Anesthesia Progress  2005;52(1):12-16.
Progressive muscular dystrophy may produce abnormal reactions to several drugs. There is no consensus of opinion regarding the continuous infusion of propofol in patients with progressive muscular dystrophy. We successfully treated 2 patients with progressive muscular dystrophy who were anesthetized with a continuous infusion of propofol. In case 1, a 19-year-old, 59-kg man with Becker muscular dystrophy and mental retardation was scheduled for dental treatment under general anesthesia. General anesthesia was maintained by a continuous infusion of 6–10 mg/kg propofol per hour and an inhalational mixture of 67% nitrous oxide and 33% oxygen. No complications were observed during or after the operation. In case 2, a 5-year-old, 11-kg boy with Fukuyama type congenital muscular dystrophy and slight mental retardation was scheduled for dental treatment under general anesthesia. General anesthesia was maintained with a continuous infusion of 6–12 mg/kg propofol per hour and an inhalational mixture of 0.5–1.5% sevoflurane in 67% nitrous oxide and 33% oxygen. No complications were observed during or after the operation. It is speculated that a continuous infusion of propofol in progressive muscular dystrophy does not cause malignant hyperthermia because serum levels of creatine phosphokinase and myoglobin decreased after our anesthetic management. Furthermore, our observations suggest that sevoflurane may have some advantages in patients with progressive type muscular dystrophies other than Duchenne muscular dystrophy and Becker muscular dystrophy. In conclusion, our cases suggest that a continuous infusion of propofol for the patients with progressive muscular dystrophy is a safe component of our anesthetic strategy.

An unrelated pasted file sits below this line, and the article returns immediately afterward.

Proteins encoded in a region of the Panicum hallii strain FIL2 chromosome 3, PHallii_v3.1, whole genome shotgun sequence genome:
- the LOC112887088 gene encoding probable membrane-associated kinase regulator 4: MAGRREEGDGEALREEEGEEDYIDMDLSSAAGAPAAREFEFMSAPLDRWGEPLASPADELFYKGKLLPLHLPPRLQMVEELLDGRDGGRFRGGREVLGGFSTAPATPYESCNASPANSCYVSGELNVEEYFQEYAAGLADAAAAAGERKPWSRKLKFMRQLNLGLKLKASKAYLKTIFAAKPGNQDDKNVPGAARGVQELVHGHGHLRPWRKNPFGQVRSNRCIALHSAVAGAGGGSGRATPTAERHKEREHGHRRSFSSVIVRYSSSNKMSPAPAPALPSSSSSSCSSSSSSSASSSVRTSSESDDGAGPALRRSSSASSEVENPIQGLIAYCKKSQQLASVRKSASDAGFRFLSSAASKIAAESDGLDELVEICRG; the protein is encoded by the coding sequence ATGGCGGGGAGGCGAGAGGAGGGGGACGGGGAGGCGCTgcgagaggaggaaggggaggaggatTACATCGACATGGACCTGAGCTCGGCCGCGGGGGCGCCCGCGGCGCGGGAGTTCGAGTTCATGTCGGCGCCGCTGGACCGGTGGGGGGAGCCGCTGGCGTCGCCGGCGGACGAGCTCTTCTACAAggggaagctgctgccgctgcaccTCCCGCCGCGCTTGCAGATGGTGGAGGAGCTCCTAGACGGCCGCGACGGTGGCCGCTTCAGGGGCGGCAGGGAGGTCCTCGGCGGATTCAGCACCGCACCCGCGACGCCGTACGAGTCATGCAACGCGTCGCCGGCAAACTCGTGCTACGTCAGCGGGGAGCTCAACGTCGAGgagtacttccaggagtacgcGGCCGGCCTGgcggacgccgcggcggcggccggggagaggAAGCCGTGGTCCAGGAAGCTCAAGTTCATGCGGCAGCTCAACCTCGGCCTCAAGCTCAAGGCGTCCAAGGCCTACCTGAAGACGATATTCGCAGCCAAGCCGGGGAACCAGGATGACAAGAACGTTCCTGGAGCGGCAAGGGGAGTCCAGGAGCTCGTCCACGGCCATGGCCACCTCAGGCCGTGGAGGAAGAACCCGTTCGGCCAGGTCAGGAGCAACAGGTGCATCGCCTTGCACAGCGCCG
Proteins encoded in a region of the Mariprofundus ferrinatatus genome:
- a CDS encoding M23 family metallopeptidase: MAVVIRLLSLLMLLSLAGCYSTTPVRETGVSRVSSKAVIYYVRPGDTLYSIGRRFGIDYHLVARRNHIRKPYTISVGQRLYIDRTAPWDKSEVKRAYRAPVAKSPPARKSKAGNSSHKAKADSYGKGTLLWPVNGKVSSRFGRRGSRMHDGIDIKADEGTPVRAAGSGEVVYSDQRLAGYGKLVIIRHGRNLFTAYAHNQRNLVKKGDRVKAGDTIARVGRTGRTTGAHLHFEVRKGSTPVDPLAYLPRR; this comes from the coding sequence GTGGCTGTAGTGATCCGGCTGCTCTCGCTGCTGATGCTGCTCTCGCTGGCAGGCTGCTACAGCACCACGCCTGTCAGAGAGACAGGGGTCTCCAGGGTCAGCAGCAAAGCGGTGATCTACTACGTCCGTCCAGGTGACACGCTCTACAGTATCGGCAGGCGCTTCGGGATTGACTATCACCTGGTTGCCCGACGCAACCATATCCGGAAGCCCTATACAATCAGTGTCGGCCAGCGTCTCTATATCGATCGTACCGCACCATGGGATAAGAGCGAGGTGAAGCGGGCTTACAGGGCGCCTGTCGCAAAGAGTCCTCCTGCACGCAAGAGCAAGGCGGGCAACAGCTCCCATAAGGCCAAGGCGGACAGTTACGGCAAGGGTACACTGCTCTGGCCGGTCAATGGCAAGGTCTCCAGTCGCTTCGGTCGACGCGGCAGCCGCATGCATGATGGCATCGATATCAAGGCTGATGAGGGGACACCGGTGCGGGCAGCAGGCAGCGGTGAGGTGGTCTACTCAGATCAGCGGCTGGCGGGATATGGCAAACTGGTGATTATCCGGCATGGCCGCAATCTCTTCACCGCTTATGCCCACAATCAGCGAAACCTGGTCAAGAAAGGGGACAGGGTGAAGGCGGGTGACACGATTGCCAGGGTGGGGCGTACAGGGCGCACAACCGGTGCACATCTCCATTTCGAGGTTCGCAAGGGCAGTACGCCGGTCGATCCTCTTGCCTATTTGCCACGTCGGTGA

PMCID: PMC2526213  PMID: 15859443
Propofol; Progressive muscular dystrophy; General anesthesia; Sevoflurane
17.  A Study on Mental Disorders: 5-year Retrospective Study 
“Mental disorder” is the most common used term in the modern life and the main reason behind this may be the mechanical way of life or stress and strain among youth.
To find the pattern of mental disorders of hospitalized patients in a medical college hospital from 1st April 2005 to 31st March 2010.
Settings and Design:
A retrospective study conducted among the patients admitted with mental disorders in a medical college hospital from 1st April 2005 to 31st March 2010.
Materials and Methods:
Data collected from the registers maintained in the medical records department.
Statistical Analysis:
Z test is used for the comparison of proportions.
A total of 7908 mental disorder cases reported in the medical college hospital, 5564 (70.36%) were males and 2344 (29.64%) were females. Most cases occurred in the age group of 30-44 years. Mental disorder was more among females than males in 0-29 years and ≥ 60 years, but in 30-59 years males were more. In each year, mental disorders were reported more in males than females. Of the cases, most of them were mood disorders. Mental and behavioral disorders due to psychoactive substance use were more among males but schizophrenia, delusional disorders, mood disorders, stress-related disorders, mental retardation, and so on were more among females.
Mood disorder was the most occurred mental disorder and the next leading mental disorder was mental and behavioral disorders due to psychoactive substance use. Counseling can be helpful for preventing most of the mental disorders. Improve the mental health care facilities will be the solution for controlling the mental disorders.
PMCID: PMC4005192  PMID: 24791229
Age; anxiety disorder; mental disorder
18.  Physical and behavioral health of adults with mental retardation across residential settings. 
Public Health Reports  2004;119(4):401-408.